Lessons from the Shark Tank
Could you and your business survive on ABC’s Shark Tank? Could it grow beyond the show—or without its help at all?
On Season 6 episode 31 of the Making Bank Podcast, founder of FUBU and shark Daymond John shares his advice on how to build influence, pitch deals, and negotiate. Having built his company from the ground up, Daymond is opposed to the idea that you need lots of money to make money. There are certain skills, however, that can get you there. Daymond outlines these qualities in the episode, but mainly focuses on how to improve your networking, pitching and negotiating. The best part is that anyone can learn these skills for success.
The first area to focus on as an entrepreneur is how you build your influence. When Daymond talks about building your influence, he emphasizes the importance of making your name or brand impactful to others. Although related to networking, building your influence differs slightly in its purpose.
When we think about networking, we often think about becoming immersed in an industry and growing as many connections as possible. While there is nothing wrong with getting to meet many different people, what is the point if—simply put—none of them like you? The quality of your relationship may become more important than how many relationships you have. For eventually when you want to give someone a call, you’ll want them to answer because it’s you.
So how can you ensure your relationships are strong and that you bring social capital to the table? Daymond urges every entrepreneur to treat those who they connect with personally and professionally. However, it goes beyond that. He believes in valuing the other person as a whole, even if you only ever do business with them. You should pay attention to the small details to show you care and are respectful: if they have a partner, a family, a second home.
In a time of social media, it’s particularly important to make sure your pages convey who you actually are. After meeting someone new, it’s almost social protocol to connect online. Do you feel like your social media encompasses you? Are you embarrassed by it? Does it even exist? Make sure you put your best face forward—both on and offline.
Daymond specifically pinpoints the importance of communication style. If he knows someone hates phone calls, he’ll send them an email. If he knows they won’t see his email, he’ll shoot them a text. When building these connections, it’s imperative to remember what’s best for the other person—and respect that. This way, people will come into the interaction already feeling good and will be more open.
Besides, if you email someone that hates emailing, why should they respond? Not only are they already inclined to ignore your message, but they will also see that you don’t pay attention to their preferences.
On the flip side, if you take the time to be personable, respectful and accommodating, they will remember that—and remember you.
Next, Daymond covers the best way to pitch someone. Whether you want to go on Shark Tank or are pitching to private investors, Daymond believes in making it as easy as possible for the other person. This will look different to different people, but it comes down to the same concepts.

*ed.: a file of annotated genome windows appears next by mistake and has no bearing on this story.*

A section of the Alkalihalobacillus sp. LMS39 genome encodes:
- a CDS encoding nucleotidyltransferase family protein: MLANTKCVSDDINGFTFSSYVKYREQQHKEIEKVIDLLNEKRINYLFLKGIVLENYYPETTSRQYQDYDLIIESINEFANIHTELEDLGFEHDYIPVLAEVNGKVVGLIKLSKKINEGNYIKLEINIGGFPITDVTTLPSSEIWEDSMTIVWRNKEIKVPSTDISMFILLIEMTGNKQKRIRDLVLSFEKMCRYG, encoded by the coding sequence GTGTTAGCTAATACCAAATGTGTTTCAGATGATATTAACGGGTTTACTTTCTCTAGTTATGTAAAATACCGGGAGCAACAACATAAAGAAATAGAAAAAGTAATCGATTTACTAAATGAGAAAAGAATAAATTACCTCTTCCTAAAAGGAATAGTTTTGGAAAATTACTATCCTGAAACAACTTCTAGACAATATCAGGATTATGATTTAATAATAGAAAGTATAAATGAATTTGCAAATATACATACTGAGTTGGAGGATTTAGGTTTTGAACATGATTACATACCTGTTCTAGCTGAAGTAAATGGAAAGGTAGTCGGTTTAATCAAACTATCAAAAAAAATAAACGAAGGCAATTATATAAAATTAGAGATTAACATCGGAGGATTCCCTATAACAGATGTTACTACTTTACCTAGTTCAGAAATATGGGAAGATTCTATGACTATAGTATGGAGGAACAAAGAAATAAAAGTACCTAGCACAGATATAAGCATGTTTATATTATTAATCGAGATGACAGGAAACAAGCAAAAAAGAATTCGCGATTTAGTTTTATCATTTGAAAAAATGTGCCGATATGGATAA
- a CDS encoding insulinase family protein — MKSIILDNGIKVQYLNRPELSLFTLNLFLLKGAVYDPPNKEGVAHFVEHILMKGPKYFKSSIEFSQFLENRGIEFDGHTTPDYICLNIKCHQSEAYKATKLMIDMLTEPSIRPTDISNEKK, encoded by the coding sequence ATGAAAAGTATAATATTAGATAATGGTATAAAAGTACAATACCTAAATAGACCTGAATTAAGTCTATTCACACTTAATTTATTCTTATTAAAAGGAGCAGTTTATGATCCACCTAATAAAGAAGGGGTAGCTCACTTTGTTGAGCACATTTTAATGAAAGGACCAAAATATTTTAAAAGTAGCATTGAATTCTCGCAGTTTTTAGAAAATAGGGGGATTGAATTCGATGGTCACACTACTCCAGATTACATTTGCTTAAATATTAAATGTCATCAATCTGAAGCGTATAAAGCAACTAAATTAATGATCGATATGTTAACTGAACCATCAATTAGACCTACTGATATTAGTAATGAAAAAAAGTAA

If you’re meeting with someone to pitch your idea, don’t ask what they can do for you. The person you’re pitching to probably gets pitched to hundreds of times, So, don’t come outright and beg for advice or help, or say you need a favor. Rather, set your pitch up in a way that shows the person how you can help them. Show how your pitch will benefit them—and how easy it is for them to reap those benefits. Once you remove as many obstacles as possible, your audience is more likely to say yes.
Another important aspect of pitching—and negotiating—is know your target. Do your research. If you’re pitching a clothing brand to someone who never works with clothing brands, that might not be your ideal target. Maybe it is, as they want to expand into new areas. Either way, do thorough research and tailor your pitch to best fit their needs.
Along with doing the research, Daymond urges entrepreneurs to use their senses. During a pitch or negotiation, does the person seem tense? Angry? Are they leaning forward in anticipation? Are they offering up sounds of approval or just staying silent? Listen and look to how the person responds to what you’re saying. Most of their reaction will be nonverbal. On the flip side, don’t be afraid to trust your instincts. If you’re picking up non-verbal cues that are telling you something good or bad, believe them. You’re picking up on them for a reason.
Lastly, the most important thing you can do as an entrepreneur in negotiations is know your “why.” What Daymond means by this is understanding your purpose and why you do what you do. How will you use the money you’re asking for and why use it in such a way? There’s no shame your reasoning, but it’s important to pinpoint it. It will help you assess whether or not you’re spending that money in the right way.
More importantly, Daymond urges you to understand, and remember, why you started your company. What is the purpose of this company to you and others? If you can identify that and stay true, it will help guide you during negotiations. Negotiations can be long and complicated. If you know why you’re in these negotiations, it will help provide a north star in the weeks or months it can take to reach a deal. It will help raise alarm bells if any part of the deal is incongruent with your mission statement. And overall, knowing your purpose will help steer the business and your life.